King Zhuangxiang of Qin (281–247 BC), personal names Yiren and Zichu, was a ruler of the Qin state during the third century BC in the Warring States period of ancient China.[1] Life[edit] Yiren was born to Lord Anguo, the second son and heir apparent of King Zhaoxiang, and Lord Anguo's concubine Lady Xia. He was chosen to serve as a political hostage in the Kingdom of Zhao. In Handan (the capital of Zhao) he met a merchant, Lü Buwei, who saw Yiren as extraordinary and detected in him the potential to become the king of Qin in the future. Lü Buwei treated Yiren well and presented his concubine Lady Zhao to Yiren. Lady Zhao later bore Yiren a son, Ying Zheng. In the meantime, through rewards and machinations, Lü Buwei helped Yiren return to Qin. He also successfully conditioned Lord Anguo's primary spouse, the childless Lady Huayang, to adopt Yiren as her own son, thereby making Yiren become Lord Anguo's legitimate heir apparent. As Lady Huayang was a native of the Chu state, she renamed Yiren to "Zichu" (lit. "son of Chu"). Upon the death of King Zhaoxiang in 251 BC, Lord Anguo ascended the throne and became historically known as "King Xiaowen", but he died in the following year just three days after his coronation. Zichu succeeded his father as the king of Qin and became historically known as "King Zhuangxiang of Qin". He named Lü Buwei as his chancellor, Lady Zhao as his queen consort, and Ying Zheng as his crown prince. King Zhuangxiang died in 247 after reigning for three years. Ying Zheng succeeded him and eventually unified China through a series of wars beside the other six major states, established the Qin Dynasty in 221 BC, and became historically known as "Qin Shi Huang" (First Emperor of Qin). References[edit]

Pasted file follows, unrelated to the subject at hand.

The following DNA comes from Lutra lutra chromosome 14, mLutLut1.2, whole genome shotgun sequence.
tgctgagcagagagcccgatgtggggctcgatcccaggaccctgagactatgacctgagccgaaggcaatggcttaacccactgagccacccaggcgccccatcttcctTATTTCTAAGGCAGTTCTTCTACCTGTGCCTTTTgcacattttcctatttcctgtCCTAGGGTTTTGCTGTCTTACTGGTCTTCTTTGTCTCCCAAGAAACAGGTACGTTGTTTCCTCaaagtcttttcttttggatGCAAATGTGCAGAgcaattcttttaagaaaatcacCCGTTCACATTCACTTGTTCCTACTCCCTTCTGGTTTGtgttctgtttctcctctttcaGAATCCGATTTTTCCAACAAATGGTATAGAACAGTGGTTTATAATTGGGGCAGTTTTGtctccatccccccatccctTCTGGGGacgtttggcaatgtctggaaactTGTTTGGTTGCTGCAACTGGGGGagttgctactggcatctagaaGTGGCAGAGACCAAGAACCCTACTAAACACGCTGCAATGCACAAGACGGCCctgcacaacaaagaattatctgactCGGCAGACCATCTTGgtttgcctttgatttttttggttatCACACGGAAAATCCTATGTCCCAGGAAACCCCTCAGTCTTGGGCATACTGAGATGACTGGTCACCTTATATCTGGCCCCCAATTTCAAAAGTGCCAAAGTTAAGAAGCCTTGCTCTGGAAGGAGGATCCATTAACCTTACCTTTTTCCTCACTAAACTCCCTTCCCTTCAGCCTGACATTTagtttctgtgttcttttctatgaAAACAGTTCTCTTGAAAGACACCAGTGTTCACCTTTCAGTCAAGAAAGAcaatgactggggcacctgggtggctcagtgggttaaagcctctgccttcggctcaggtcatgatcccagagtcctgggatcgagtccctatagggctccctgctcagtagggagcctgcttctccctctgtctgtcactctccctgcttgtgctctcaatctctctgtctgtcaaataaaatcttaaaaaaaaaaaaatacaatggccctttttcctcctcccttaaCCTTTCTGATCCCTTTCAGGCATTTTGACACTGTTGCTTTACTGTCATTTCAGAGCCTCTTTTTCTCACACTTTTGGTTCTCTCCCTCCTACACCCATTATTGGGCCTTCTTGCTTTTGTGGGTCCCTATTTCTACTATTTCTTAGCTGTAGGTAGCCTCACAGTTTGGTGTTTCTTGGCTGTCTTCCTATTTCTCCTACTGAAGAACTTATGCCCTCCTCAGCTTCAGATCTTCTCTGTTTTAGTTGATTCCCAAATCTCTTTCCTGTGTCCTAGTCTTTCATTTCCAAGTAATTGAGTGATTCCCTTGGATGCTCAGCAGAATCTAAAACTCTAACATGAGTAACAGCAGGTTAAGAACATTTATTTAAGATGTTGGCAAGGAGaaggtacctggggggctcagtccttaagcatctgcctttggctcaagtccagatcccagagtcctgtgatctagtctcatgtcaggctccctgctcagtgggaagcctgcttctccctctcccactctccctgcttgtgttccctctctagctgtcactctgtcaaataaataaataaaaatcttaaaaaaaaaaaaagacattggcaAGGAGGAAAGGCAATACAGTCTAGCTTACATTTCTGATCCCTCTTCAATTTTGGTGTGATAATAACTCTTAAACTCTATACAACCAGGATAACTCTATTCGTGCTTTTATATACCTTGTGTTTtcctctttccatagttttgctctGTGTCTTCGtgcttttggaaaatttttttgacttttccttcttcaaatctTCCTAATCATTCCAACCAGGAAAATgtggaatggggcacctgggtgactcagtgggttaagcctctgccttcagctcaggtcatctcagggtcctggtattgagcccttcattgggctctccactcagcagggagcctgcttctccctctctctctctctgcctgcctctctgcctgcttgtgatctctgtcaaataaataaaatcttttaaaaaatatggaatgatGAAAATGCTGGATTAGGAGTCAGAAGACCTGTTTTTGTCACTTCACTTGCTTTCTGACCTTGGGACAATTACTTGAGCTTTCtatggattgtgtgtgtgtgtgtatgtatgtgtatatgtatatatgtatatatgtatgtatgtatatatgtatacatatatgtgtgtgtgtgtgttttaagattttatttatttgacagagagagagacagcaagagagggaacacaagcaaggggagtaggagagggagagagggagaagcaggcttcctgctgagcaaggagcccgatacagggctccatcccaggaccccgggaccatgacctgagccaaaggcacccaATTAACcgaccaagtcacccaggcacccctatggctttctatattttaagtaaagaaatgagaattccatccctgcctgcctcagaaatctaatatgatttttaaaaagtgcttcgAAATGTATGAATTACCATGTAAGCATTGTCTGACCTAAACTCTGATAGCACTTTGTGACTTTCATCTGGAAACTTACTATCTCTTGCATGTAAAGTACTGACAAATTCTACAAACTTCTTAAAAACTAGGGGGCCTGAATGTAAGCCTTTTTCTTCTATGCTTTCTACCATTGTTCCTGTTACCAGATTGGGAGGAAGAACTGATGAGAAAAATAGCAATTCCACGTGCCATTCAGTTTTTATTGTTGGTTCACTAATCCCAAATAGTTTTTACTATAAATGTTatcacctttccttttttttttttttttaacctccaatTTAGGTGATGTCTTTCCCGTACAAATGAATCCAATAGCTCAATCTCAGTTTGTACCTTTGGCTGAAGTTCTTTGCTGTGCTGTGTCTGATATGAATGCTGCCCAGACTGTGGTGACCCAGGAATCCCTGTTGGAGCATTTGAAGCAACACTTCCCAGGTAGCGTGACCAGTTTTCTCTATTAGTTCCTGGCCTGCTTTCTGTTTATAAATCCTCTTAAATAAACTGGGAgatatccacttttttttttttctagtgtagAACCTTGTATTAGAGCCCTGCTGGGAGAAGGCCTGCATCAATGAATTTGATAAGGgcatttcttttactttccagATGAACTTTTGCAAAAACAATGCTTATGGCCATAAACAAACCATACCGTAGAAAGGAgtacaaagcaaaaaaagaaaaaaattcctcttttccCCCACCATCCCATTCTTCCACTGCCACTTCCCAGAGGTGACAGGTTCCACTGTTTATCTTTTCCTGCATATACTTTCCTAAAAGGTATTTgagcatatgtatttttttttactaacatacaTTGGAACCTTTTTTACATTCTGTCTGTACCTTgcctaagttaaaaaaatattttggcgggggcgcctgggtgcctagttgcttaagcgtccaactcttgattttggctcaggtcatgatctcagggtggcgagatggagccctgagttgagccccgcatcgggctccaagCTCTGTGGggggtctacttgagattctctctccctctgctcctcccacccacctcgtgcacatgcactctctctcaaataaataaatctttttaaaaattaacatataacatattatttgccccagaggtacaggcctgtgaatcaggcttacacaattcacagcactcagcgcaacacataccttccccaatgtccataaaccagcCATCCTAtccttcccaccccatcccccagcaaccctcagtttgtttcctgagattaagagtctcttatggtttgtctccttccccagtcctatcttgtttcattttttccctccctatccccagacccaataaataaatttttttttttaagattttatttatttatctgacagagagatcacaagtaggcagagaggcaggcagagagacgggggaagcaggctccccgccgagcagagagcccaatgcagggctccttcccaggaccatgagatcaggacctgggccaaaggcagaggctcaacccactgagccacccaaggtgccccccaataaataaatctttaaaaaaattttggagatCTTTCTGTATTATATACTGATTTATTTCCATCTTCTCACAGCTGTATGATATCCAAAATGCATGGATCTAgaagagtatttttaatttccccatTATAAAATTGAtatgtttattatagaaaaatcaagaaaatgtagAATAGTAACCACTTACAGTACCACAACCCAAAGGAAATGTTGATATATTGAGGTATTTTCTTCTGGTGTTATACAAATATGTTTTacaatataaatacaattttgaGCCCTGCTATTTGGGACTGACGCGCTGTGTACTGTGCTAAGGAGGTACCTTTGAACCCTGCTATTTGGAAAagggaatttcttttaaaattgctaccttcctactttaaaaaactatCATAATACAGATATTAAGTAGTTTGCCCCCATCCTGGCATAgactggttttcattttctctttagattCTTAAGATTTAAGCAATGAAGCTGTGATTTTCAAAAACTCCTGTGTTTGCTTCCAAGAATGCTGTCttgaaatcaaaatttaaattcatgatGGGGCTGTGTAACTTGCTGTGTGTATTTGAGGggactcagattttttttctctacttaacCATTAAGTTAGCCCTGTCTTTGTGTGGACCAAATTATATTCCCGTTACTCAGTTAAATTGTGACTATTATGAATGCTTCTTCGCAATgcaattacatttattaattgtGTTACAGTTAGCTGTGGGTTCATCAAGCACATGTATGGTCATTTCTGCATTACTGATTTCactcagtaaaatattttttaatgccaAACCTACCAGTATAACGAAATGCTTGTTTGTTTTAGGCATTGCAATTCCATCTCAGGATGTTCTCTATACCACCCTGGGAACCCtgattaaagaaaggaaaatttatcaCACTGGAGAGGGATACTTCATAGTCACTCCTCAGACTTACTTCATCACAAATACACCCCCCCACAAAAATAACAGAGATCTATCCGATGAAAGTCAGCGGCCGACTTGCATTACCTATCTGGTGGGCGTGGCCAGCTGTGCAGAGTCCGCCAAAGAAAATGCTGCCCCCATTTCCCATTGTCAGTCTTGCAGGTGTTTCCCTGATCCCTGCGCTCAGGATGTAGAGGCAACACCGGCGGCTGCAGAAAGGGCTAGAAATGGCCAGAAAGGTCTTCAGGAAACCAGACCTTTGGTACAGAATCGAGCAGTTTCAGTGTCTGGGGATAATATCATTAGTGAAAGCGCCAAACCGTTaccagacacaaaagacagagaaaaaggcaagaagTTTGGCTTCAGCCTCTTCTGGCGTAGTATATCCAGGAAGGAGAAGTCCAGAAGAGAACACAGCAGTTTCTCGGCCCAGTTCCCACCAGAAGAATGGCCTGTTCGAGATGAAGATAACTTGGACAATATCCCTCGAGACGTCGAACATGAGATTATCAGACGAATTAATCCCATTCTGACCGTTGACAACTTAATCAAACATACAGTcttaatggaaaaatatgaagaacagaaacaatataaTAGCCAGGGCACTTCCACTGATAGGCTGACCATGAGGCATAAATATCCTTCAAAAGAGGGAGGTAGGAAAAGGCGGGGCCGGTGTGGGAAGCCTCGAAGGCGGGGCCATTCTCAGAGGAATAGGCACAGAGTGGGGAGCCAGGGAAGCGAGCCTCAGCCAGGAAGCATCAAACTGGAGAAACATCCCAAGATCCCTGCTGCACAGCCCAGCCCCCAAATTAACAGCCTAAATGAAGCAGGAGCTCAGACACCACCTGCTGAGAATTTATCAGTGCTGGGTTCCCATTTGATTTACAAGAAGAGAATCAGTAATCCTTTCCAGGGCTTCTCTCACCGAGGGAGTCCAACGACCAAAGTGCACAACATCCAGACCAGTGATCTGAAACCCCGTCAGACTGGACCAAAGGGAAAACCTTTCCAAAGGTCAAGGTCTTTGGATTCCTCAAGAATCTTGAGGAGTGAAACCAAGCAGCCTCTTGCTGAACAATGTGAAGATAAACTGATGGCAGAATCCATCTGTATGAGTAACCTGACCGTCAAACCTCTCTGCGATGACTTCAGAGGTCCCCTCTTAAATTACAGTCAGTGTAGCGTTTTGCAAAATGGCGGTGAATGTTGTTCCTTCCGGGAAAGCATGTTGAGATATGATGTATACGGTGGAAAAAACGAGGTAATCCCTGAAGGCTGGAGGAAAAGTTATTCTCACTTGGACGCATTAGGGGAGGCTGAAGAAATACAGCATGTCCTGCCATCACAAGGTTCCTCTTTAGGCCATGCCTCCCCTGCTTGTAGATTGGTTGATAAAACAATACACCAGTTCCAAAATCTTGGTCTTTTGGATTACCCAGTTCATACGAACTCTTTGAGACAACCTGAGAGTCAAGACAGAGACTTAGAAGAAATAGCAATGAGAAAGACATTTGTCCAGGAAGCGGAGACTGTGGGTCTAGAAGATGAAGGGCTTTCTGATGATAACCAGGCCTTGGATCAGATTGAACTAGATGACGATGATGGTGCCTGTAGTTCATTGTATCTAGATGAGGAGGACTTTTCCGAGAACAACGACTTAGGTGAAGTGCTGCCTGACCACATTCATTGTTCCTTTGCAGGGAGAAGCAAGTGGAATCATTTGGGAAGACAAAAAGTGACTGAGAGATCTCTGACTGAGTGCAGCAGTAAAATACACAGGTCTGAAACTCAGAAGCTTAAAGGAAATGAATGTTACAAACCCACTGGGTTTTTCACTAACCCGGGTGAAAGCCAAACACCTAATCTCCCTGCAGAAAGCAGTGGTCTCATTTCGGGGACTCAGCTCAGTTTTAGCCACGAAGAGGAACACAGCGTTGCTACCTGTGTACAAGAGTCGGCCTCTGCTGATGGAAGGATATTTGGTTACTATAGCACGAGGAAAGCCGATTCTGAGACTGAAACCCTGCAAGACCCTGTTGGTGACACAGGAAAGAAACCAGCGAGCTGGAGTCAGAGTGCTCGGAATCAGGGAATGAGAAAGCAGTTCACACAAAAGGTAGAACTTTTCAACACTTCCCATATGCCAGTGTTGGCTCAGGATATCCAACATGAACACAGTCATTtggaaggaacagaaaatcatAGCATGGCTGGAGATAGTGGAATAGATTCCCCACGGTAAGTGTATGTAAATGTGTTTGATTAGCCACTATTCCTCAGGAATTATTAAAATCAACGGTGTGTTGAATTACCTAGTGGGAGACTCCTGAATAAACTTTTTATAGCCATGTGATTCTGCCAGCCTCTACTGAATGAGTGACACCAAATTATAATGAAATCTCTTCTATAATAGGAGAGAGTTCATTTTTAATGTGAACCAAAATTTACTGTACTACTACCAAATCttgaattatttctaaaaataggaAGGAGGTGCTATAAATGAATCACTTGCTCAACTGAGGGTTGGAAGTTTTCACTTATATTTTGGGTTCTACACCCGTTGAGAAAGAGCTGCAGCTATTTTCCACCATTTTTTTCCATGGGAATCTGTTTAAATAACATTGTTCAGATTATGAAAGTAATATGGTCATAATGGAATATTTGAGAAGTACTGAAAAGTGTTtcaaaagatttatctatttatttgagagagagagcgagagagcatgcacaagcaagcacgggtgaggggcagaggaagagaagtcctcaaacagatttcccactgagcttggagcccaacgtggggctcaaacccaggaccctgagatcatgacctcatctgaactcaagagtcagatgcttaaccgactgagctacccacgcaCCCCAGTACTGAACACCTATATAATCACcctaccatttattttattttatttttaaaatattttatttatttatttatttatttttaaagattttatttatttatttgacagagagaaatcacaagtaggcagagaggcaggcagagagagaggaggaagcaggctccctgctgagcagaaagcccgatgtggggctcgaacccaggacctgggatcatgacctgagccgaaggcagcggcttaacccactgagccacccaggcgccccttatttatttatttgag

^ ‘‘Records of the Grand Historian: Qin Dynasty (English translation). (1996). Ssu-Ma, Ch'ien. Sima, Qian. Burton Watson as translator. Edition: 3, reissue, revised. Columbia. University Press. ISBN 0231081693, 9780231081696. pg 35. pg 59.

King Zhuangxiang of Qin House of Ying  Died: 247 BC

Regnal titles

Preceded by King Xiaowen King of Qin 249–247 BC Succeeded by Ying Zheng

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Rulers of Qin

Early rulers

Feizi Marquis of Qin Gongbo Qin Zhong Duke Zhuang

State of Qin

Duke Xiang Duke Wen Duke Xian Chuzi I Duke Wu Duke De Duke Xuan Duke Cheng Duke Mu Duke Kang Duke Gong Duke Huan Duke Jing Duke Ai Duke Hui I Duke Dao Duke Ligong Duke Zao Duke Huai Duke Ling Duke Jian Duke Hui II Chuzi II Duke Xian Duke Xiao King Huiwen King Wu King Zhaoxiang King Xiaowen King Zhuangxiang

Qin dynasty

Qin Shi Huang Qin Er Shi Ziying

Xia → Shang → Zhou → Qin → Han → 3 Kingdoms → Jìn / 16 Kingdoms → S. Dynasties / N. Dynasties → Sui → Tang → 5 Dynasties & 10 Kingdoms → Liao / Song / W. Xia / Jīn → Yuan → Ming → Qing